We awoke in our marshy anchorage in the Vernon River to the sound of birds and dolphins swimming around (I still find it curious that there are so many dolphins in the ICW. There was a time when I thought of them as ocean creatures.) Although we skipped most of Georgia, we believe we did spend time in the two best places – Cumberland Island and Savannah.
We stopped in Savannah to visit two couples once again. Peter and Kay live on Skidaway Island in the winter months and Connecticut in the summer. We made plans to visit again and they insisted on waving to us as we passed by, even though that would be 7:30 am.
Our final stop for the day, just 16 more miles on top of the 86 miles from Cumberland Island, was the transient dock at our friends’ community in Causton Bluff. Al met Al (yes, they are both named Al) online through a trawler forum and learned that both own Mariner Orients 38. When we stopped in Savannah on our way south we met Al and Lynn in person.
After settling in at the dock, we began a much-needed cleaning of Kindred Spirit. Washing off salt from the offshore run would soon be followed by washing off the tree pollen. Washing the boat is a never ending project (If water is available. If not, just grin and bear it.)
The tides in Georgia are tremendous. Truly tremendous to boaters from Long island Sound like us. The normal tidal range is 8 feet here, but there was a little extra on each end due to the moon phase.
The Causton Bluff docks are just off the ICW and near the marshes. We could watch boats passing by on the ICW and watch the birds hanging around.
Peter and Kay invited us to dinner for a home-cooked Southern meal. Who could resist an offer like that? What a lovely evening we enjoyed with them -delicious food and lots of fun catching up on news. Peter and Kay’s boat, Cheers, will be Kindred Spirit‘s dock neighbor at Shennecossett Yacht Club in Connecticut this summer.
We had explored the city of Savannah for a day during our visit in November (Savannah, the City of Squares and found it be a gracious and beautiful southern city. Although we weren’t able to tour old Savannah again, we did have the opportunity to visit Bonaventure Cemetery, outside of historical downtown Savannah and just 2 miles away from where we were docked. Bonaventure Cemetery is a public cemetery located on a scenic bluff of the Wilmington River and is considered to be one of the most beautiful cemeteries and one of the most haunted locations in America.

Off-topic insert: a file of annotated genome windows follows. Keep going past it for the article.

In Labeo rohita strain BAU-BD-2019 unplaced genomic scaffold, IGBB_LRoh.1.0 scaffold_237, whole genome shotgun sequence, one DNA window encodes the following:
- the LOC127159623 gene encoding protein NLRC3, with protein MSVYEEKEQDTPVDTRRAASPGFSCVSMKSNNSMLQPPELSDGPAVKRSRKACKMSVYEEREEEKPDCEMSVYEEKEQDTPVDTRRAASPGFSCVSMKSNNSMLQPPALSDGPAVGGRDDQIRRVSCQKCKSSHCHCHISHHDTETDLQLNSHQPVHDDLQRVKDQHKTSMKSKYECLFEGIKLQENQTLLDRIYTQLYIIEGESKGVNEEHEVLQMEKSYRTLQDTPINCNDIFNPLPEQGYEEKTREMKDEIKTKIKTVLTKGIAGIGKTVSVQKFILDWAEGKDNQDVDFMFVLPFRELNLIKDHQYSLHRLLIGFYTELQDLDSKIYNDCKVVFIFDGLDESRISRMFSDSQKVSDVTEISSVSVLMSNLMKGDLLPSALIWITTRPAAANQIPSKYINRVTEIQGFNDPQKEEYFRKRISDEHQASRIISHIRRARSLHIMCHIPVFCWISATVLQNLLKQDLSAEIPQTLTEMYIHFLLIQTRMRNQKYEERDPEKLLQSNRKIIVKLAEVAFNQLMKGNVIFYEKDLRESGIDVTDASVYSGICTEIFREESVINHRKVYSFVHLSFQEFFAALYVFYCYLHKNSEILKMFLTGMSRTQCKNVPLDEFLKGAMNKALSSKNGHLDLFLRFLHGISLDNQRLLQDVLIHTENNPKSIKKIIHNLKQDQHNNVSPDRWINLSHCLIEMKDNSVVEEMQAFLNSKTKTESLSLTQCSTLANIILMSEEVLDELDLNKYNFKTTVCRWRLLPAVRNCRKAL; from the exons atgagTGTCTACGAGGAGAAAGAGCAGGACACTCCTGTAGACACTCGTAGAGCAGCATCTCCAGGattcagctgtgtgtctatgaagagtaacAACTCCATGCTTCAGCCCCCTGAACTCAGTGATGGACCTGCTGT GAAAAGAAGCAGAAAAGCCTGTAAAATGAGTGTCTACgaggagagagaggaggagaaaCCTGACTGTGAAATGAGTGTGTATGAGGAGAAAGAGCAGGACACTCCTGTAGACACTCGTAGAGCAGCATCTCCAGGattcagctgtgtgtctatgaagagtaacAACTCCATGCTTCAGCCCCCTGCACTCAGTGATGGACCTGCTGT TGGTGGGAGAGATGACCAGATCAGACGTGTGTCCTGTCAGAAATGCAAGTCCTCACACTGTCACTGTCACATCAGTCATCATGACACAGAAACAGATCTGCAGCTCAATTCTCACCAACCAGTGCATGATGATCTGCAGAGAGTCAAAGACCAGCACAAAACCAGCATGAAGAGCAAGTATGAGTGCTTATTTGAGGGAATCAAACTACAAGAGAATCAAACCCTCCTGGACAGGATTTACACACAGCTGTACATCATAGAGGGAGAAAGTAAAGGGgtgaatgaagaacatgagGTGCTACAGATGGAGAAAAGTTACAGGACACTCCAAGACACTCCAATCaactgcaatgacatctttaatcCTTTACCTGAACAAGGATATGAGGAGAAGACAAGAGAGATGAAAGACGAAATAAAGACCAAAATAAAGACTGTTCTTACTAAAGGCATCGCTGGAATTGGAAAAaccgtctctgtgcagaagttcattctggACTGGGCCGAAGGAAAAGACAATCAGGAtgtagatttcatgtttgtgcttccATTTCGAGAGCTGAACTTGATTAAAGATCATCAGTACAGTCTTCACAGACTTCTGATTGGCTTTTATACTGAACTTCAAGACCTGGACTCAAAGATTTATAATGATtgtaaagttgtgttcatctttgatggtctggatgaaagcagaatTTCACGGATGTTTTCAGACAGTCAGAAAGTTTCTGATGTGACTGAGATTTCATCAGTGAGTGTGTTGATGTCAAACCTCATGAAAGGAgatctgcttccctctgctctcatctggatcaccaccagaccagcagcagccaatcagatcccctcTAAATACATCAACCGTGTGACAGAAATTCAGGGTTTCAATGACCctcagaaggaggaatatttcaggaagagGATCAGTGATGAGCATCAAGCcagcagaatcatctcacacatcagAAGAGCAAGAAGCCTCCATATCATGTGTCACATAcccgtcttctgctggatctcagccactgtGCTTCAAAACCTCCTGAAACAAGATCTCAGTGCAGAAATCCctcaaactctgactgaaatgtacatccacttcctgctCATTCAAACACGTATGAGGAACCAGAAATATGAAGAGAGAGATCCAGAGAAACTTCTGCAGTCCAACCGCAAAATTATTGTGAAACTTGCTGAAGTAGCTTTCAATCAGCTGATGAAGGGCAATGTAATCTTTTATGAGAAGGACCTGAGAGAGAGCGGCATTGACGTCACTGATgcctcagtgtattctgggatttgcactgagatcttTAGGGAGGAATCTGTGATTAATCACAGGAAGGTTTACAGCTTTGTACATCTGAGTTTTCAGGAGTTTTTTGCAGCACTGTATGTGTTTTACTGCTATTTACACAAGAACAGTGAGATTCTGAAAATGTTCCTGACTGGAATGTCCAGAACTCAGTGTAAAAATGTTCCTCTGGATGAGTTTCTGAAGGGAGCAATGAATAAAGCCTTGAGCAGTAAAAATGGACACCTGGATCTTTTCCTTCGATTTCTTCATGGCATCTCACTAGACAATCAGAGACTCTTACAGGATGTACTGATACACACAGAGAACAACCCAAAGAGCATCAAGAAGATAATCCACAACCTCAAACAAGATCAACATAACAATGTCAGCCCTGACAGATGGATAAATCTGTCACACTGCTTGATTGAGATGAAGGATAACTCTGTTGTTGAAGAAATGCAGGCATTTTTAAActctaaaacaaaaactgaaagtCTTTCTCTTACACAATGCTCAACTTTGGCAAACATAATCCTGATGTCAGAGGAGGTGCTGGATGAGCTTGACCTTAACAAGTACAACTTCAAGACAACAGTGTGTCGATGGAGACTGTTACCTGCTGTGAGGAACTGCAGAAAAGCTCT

The cemetery is located on the site of “Bonaventure Plantation”, a 600-acre plantation with its own private cemetery originally owned by John Mullryne. Bonaventure means “good fortune.” In 1846 it was sold and the new owners formed the Evergreen Cemetery Company in 1868. Evergreen Cemetery Company was later purchased by the City of Savannah in 1907, making the cemetery public and changing the name to Bonaventure Cemetery.
There are over 30,000 interments (burials) in the 600 acre cemetery, including famous people and regular folks. There is actually a website finding specific graves in a any cemetery– Find a Grave. Who knew such things existed? According to the Bonaventure section of Find a Grave, there are 15 Watsons buried in Bonaventure.
It would have been easy to spend hours and hours, if not days, wandering through this cemetery. The Spanish moss hangs from the live oaks casting a sorrowful, but beautiful light over the graves. The tombstones are as varied as the time periods and the personalities of those who created or chose each one.
Without captions, let the photographs paint the picture. As it is, they only touch the surface of the experience.
As you walk down the roads lined with the live oaks the first thing you notice is that the graves are organized in family plots, usually with a concrete boundary marker or fencing.
The statues that adorn many of the gravesites are works of art, evoking a mournful sadness. We overheard a guide telling his group about a sculptor named John Walz who became very well-known from his memorial sculptures here at Bonaventure. I do not know which of these were created by him.
As we wandered in the sun and shadows, we also wondered if we would find anyone named Watson (this was before I stumbled upon the “Find A Grave” website.) Purely by accident, we saw the name Watson on the ground and the full name “Gracie Watson.”
We paused for a longer time here to read about little Gracie. It was not until later that I learned how famous this little girl has become.
The plaque above reads — “Little Gracie Watson was born in 1883, the only child of her parents. Her father was manager of the Pulaski House, one of Savannah’s leading hotels, where the beautiful and charming little girl was a favorite with the guests. Two days before Easter, in April 1889, Gracie died of pneumonia at the age of six. In 1890, when the rising sculptor, John Walz, moved to Savannah, he carved from a photograph this life-sized, delicately detailed marble statue, which for almost a century has captured the interest of all passersby.”
Although this is the family plot, Gracie rests here all alone, which is so sad. After her death, her father and mother eventually left Savannah and moved back to New England.
Our brief time in Savannah came to a close too soon, but we did squeeze in a breakfast with Al and Lynn before we departed.
Southern hospitality and warmth is not a myth, it is a fact. Not only did we have that early morning wave from Peter and Kay to welcome us, but Al and Lynn came down to the dock to wave goodbye and send us off in style.
We may have only made two stops in Georgia, but both were filled with friends and “good fortune.”
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